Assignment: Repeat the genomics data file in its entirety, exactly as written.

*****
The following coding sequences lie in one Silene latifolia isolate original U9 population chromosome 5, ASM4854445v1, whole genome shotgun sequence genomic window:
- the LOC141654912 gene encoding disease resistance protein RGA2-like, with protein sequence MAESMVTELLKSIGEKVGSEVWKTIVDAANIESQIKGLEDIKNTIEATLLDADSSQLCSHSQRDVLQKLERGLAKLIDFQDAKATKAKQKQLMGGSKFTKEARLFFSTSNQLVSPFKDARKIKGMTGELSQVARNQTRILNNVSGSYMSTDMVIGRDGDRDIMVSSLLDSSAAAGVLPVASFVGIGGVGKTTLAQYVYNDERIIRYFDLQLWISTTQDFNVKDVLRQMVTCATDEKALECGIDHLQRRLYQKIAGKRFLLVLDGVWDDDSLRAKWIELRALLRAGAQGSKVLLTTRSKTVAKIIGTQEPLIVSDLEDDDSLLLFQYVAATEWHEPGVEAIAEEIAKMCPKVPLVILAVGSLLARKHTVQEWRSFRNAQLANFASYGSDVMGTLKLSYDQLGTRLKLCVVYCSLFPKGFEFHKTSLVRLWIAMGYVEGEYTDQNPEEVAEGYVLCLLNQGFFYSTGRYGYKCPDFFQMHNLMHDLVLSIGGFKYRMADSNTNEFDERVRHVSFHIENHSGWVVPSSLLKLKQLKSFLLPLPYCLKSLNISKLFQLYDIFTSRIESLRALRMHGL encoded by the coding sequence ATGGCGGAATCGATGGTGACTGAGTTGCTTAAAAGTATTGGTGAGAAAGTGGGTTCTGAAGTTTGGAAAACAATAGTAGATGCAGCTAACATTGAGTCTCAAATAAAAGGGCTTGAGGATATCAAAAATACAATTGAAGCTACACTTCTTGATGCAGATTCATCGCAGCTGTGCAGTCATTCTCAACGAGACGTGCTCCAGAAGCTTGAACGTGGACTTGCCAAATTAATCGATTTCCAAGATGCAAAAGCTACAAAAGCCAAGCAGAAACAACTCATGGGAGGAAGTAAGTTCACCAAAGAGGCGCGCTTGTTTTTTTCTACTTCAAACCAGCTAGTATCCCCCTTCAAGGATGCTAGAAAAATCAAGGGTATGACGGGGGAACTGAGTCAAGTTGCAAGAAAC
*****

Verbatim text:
The following coding sequences lie in one Silene latifolia isolate original U9 population chromosome 5, ASM4854445v1, whole genome shotgun sequence genomic window:
- the LOC141654912 gene encoding disease resistance protein RGA2-like, with protein sequence MAESMVTELLKSIGEKVGSEVWKTIVDAANIESQIKGLEDIKNTIEATLLDADSSQLCSHSQRDVLQKLERGLAKLIDFQDAKATKAKQKQLMGGSKFTKEARLFFSTSNQLVSPFKDARKIKGMTGELSQVARNQTRILNNVSGSYMSTDMVIGRDGDRDIMVSSLLDSSAAAGVLPVASFVGIGGVGKTTLAQYVYNDERIIRYFDLQLWISTTQDFNVKDVLRQMVTCATDEKALECGIDHLQRRLYQKIAGKRFLLVLDGVWDDDSLRAKWIELRALLRAGAQGSKVLLTTRSKTVAKIIGTQEPLIVSDLEDDDSLLLFQYVAATEWHEPGVEAIAEEIAKMCPKVPLVILAVGSLLARKHTVQEWRSFRNAQLANFASYGSDVMGTLKLSYDQLGTRLKLCVVYCSLFPKGFEFHKTSLVRLWIAMGYVEGEYTDQNPEEVAEGYVLCLLNQGFFYSTGRYGYKCPDFFQMHNLMHDLVLSIGGFKYRMADSNTNEFDERVRHVSFHIENHSGWVVPSSLLKLKQLKSFLLPLPYCLKSLNISKLFQLYDIFTSRIESLRALRMHGL encoded by the coding sequence ATGGCGGAATCGATGGTGACTGAGTTGCTTAAAAGTATTGGTGAGAAAGTGGGTTCTGAAGTTTGGAAAACAATAGTAGATGCAGCTAACATTGAGTCTCAAATAAAAGGGCTTGAGGATATCAAAAATACAATTGAAGCTACACTTCTTGATGCAGATTCATCGCAGCTGTGCAGTCATTCTCAACGAGACGTGCTCCAGAAGCTTGAACGTGGACTTGCCAAATTAATCGATTTCCAAGATGCAAAAGCTACAAAAGCCAAGCAGAAACAACTCATGGGAGGAAGTAAGTTCACCAAAGAGGCGCGCTTGTTTTTTTCTACTTCAAACCAGCTAGTATCCCCCTTCAAGGATGCTAGAAAAATCAAGGGTATGACGGGGGAACTGAGTCAAGTTGCAAGAAAC